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It's idiotic to wire up any sort of entertainment system or any non-essential system with engine management or braking system.
Linux and automotive computing security
Posted Oct 10, 2012 20:26 UTC (Wed) by jimparis (subscriber, #38647)
Posted Oct 10, 2012 21:26 UTC (Wed) by Cyberax (✭ supporter ✭, #52523)
Posted Oct 10, 2012 23:36 UTC (Wed) by martinfick (subscriber, #4455)
I could not help but think of the modern Battlestar Galactica series when reading this article, I am now fairly convinced that I simly don't want such a network in my vehicle. If the authorities mandate it, I will just stick with my used cars for as long as I can (luckily 90s galvanizing makes that more of a possibility). I don't own a vehicle made this melenium and I don't plan to, they simply are less safe and full of BS that no one needs. Everytime I rent a car I am shocked at how poor the visibility is due to the large air bag filled columns pushed too far forward impeeding the view out the side of the windshield making a left turn a high risk acitvity (for me and anyone nearby). It's sad, but soon it will be mandated that we all drive tanks with nothing but a 7 inch screen to view the outside chaos of dead pedestrians left in our wake, and the media will brag about how much safer modern cars are than ever. :(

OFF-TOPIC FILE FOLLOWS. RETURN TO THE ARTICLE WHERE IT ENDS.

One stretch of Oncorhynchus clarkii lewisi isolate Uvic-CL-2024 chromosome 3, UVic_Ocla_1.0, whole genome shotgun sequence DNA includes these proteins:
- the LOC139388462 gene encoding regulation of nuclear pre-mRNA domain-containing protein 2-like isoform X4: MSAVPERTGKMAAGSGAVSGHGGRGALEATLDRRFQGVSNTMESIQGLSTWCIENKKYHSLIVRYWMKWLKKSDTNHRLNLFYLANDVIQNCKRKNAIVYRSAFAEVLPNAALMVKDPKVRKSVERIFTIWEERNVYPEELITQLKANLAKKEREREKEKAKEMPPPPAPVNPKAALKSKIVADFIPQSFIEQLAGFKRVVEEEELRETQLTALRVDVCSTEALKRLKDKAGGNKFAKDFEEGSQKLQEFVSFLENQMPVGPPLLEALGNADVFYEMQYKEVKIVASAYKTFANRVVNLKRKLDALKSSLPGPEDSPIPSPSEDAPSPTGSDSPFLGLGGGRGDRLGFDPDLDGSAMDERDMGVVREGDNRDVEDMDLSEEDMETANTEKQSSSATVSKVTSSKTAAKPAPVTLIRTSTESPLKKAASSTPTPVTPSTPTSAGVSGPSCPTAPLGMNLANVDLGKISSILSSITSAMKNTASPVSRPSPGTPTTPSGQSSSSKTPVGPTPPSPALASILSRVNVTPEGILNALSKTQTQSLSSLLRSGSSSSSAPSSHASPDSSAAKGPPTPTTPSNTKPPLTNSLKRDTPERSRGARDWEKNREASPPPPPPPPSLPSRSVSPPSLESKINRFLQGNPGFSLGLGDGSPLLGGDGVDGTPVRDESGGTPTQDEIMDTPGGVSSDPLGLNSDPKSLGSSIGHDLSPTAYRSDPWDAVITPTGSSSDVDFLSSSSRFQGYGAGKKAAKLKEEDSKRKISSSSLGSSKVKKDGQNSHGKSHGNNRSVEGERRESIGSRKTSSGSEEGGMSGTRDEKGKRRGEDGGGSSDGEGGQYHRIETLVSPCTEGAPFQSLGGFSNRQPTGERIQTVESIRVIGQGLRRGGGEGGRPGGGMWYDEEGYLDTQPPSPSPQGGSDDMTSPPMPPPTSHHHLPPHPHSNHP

Posted Oct 10, 2012 23:44 UTC (Wed) by jimparis (subscriber, #38647)
I was referring to the rear-view cameras, which are kind of a necessity on some cars these days due to poor visibility... (see below)
> they simply are less safe and full of BS that no one needs. Everytime I rent a car I am shocked at how poor the visibility is due to the large air bag filled columns pushed too far forward
I think many of the visibility problems stem from pushing to get better gas mileage. Vertical spaces like windows keep getting smaller. Accordingly, some of the technological "improvements" like rear-view cameras are to try to counteract those problems. It's not (necessarily) just some cranky designer having a bad day.